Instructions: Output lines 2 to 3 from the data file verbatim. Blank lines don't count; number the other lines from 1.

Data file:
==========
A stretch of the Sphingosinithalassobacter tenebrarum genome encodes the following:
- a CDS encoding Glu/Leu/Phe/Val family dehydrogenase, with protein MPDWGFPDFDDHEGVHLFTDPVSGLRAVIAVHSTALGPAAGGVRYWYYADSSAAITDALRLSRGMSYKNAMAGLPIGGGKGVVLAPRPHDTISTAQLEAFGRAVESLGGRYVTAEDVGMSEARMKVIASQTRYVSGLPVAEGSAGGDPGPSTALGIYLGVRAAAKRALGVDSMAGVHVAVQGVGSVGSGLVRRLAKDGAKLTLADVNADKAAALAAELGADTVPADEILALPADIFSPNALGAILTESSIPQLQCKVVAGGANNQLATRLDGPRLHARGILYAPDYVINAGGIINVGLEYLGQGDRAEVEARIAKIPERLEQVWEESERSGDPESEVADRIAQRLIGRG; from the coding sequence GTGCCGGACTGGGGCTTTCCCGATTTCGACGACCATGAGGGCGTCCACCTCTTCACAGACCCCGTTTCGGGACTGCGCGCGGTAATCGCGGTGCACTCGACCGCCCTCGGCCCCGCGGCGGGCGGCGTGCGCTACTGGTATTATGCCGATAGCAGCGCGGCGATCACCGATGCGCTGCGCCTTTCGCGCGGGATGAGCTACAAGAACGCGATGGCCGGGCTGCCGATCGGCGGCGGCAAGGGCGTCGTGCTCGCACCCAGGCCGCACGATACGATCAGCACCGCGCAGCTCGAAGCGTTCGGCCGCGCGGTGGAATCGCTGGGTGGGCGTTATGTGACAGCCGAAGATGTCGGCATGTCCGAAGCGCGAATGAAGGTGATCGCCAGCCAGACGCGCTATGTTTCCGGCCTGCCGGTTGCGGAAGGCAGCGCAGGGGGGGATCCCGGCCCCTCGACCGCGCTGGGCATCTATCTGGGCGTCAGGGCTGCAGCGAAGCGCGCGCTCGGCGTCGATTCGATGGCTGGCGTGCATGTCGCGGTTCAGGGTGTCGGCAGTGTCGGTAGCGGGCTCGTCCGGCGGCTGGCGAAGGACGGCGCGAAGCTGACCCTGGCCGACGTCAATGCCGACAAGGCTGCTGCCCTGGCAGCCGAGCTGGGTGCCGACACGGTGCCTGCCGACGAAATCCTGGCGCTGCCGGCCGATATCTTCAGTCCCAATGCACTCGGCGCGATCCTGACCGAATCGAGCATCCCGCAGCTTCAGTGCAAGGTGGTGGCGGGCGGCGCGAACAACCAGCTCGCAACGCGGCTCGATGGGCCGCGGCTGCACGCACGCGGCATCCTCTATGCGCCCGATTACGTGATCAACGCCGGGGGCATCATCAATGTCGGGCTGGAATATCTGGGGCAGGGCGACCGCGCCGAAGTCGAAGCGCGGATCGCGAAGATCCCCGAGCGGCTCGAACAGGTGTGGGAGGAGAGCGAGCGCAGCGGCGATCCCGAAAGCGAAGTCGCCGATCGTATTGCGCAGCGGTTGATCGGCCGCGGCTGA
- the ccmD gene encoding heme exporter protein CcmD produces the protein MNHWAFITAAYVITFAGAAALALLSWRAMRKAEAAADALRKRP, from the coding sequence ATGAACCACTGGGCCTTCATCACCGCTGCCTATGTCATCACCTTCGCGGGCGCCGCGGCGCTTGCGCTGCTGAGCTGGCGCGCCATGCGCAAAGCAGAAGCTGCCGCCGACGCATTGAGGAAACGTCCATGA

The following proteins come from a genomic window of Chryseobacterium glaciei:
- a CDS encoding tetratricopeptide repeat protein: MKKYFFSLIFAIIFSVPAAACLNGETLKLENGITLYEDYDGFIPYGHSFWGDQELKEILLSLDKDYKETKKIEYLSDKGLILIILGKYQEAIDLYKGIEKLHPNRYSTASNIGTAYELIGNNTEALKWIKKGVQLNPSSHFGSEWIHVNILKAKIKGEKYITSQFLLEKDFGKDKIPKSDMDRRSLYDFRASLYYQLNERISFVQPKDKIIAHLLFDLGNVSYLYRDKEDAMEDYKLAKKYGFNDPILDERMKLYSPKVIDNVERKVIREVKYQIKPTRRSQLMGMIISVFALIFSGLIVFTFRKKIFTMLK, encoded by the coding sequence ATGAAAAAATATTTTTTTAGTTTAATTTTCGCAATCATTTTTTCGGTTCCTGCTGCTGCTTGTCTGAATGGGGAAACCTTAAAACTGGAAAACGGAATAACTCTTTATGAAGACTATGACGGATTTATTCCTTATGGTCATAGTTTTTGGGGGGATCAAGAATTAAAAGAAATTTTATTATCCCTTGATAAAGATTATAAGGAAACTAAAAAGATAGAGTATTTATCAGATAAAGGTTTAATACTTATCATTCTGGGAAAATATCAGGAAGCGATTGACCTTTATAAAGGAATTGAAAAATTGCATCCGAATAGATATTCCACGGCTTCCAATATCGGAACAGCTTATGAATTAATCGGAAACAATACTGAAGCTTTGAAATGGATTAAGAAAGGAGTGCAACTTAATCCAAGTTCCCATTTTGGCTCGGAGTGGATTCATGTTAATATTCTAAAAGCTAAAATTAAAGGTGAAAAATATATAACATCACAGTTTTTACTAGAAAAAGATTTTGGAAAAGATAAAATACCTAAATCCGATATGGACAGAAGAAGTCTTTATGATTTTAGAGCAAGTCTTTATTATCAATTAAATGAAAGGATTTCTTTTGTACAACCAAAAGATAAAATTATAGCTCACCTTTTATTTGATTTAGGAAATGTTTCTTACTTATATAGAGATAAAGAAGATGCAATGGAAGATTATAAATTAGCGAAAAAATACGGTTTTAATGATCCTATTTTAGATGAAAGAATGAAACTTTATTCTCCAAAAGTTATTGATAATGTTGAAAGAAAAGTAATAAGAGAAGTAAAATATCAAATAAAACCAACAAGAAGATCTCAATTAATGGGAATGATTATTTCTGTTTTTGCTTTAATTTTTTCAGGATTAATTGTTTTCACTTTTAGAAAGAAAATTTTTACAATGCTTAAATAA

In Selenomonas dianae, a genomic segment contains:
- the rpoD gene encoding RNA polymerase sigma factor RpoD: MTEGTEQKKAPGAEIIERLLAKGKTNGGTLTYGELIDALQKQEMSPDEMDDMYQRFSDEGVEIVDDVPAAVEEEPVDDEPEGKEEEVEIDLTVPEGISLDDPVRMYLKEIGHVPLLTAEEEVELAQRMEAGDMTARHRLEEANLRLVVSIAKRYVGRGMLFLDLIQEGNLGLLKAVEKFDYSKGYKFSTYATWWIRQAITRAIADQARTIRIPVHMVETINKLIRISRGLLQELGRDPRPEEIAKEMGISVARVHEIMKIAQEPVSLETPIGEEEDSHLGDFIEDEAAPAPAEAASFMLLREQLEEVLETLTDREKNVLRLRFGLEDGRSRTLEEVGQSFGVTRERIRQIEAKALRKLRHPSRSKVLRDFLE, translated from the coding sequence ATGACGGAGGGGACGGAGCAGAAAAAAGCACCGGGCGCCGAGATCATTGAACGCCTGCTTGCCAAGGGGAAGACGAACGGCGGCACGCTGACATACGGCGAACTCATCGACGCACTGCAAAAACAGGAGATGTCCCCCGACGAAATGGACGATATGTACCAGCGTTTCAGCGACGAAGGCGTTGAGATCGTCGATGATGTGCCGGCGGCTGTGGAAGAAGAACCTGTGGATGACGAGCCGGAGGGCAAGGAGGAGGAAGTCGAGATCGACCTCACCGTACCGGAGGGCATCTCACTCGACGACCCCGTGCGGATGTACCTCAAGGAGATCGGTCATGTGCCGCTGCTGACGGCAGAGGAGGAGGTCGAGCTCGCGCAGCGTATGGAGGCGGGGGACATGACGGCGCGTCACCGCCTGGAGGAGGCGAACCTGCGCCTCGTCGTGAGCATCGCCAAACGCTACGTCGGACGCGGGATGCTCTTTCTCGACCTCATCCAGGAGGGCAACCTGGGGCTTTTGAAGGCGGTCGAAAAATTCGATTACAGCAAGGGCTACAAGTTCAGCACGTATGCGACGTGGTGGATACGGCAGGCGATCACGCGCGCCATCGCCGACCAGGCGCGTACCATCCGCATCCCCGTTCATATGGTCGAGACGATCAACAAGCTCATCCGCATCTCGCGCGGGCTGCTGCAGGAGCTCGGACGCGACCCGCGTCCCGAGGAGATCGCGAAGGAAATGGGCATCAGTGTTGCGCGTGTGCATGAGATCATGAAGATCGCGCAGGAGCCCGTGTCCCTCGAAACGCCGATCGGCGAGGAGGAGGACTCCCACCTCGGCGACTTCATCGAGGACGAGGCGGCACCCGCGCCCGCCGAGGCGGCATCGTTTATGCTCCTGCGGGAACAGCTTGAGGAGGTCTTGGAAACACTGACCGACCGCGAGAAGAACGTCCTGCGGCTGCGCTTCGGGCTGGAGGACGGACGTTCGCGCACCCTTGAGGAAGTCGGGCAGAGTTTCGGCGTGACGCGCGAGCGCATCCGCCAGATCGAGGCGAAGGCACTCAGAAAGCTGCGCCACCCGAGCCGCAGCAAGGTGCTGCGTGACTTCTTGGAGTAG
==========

- a CDS encoding Glu/Leu/Phe/Val family dehydrogenase, with protein MPDWGFPDFDDHEGVHLFTDPVSGLRAVIAVHSTALGPAAGGVRYWYYADSSAAITDALRLSRGMSYKNAMAGLPIGGGKGVVLAPRPHDTISTAQLEAFGRAVESLGGRYVTAEDVGMSEARMKVIASQTRYVSGLPVAEGSAGGDPGPSTALGIYLGVRAAAKRALGVDSMAGVHVAVQGVGSVGSGLVRRLAKDGAKLTLADVNADKAAALAAELGADTVPADEILALPADIFSPNALGAILTESSIPQLQCKVVAGGANNQLATRLDGPRLHARGILYAPDYVINAGGIINVGLEYLGQGDRAEVEARIAKIPERLEQVWEESERSGDPESEVADRIAQRLIGRG; from the coding sequence GTGCCGGACTGGGGCTTTCCCGATTTCGACGACCATGAGGGCGTCCACCTCTTCACAGACCCCGTTTCGGGACTGCGCGCGGTAATCGCGGTGCACTCGACCGCCCTCGGCCCCGCGGCGGGCGGCGTGCGCTACTGGTATTATGCCGATAGCAGCGCGGCGATCACCGATGCGCTGCGCCTTTCGCGCGGGATGAGCTACAAGAACGCGATGGCCGGGCTGCCGATCGGCGGCGGCAAGGGCGTCGTGCTCGCACCCAGGCCGCACGATACGATCAGCACCGCGCAGCTCGAAGCGTTCGGCCGCGCGGTGGAATCGCTGGGTGGGCGTTATGTGACAGCCGAAGATGTCGGCATGTCCGAAGCGCGAATGAAGGTGATCGCCAGCCAGACGCGCTATGTTTCCGGCCTGCCGGTTGCGGAAGGCAGCGCAGGGGGGGATCCCGGCCCCTCGACCGCGCTGGGCATCTATCTGGGCGTCAGGGCTGCAGCGAAGCGCGCGCTCGGCGTCGATTCGATGGCTGGCGTGCATGTCGCGGTTCAGGGTGTCGGCAGTGTCGGTAGCGGGCTCGTCCGGCGGCTGGCGAAGGACGGCGCGAAGCTGACCCTGGCCGACGTCAATGCCGACAAGGCTGCTGCCCTGGCAGCCGAGCTGGGTGCCGACACGGTGCCTGCCGACGAAATCCTGGCGCTGCCGGCCGATATCTTCAGTCCCAATGCACTCGGCGCGATCCTGACCGAATCGAGCATCCCGCAGCTTCAGTGCAAGGTGGTGGCGGGCGGCGCGAACAACCAGCTCGCAACGCGGCTCGATGGGCCGCGGCTGCACGCACGCGGCATCCTCTATGCGCCCGATTACGTGATCAACGCCGGGGGCATCATCAATGTCGGGCTGGAATATCTGGGGCAGGGCGACCGCGCCGAAGTCGAAGCGCGGATCGCGAAGATCCCCGAGCGGCTCGAACAGGTGTGGGAGGAGAGCGAGCGCAGCGGCGATCCCGAAAGCGAAGTCGCCGATCGTATTGCGCAGCGGTTGATCGGCCGCGGCTGA
- the ccmD gene encoding heme exporter protein CcmD produces the protein MNHWAFITAAYVITFAGAAALALLSWRAMRKAEAAADALRKRP, from the coding sequence ATGAACCACTGGGCCTTCATCACCGCTGCCTATGTCATCACCTTCGCGGGCGCCGCGGCGCTTGCGCTGCTGAGCTGGCGCGCCATGCGCAAAGCAGAAGCTGCCGCCGACGCATTGAGGAAACGTCCATGA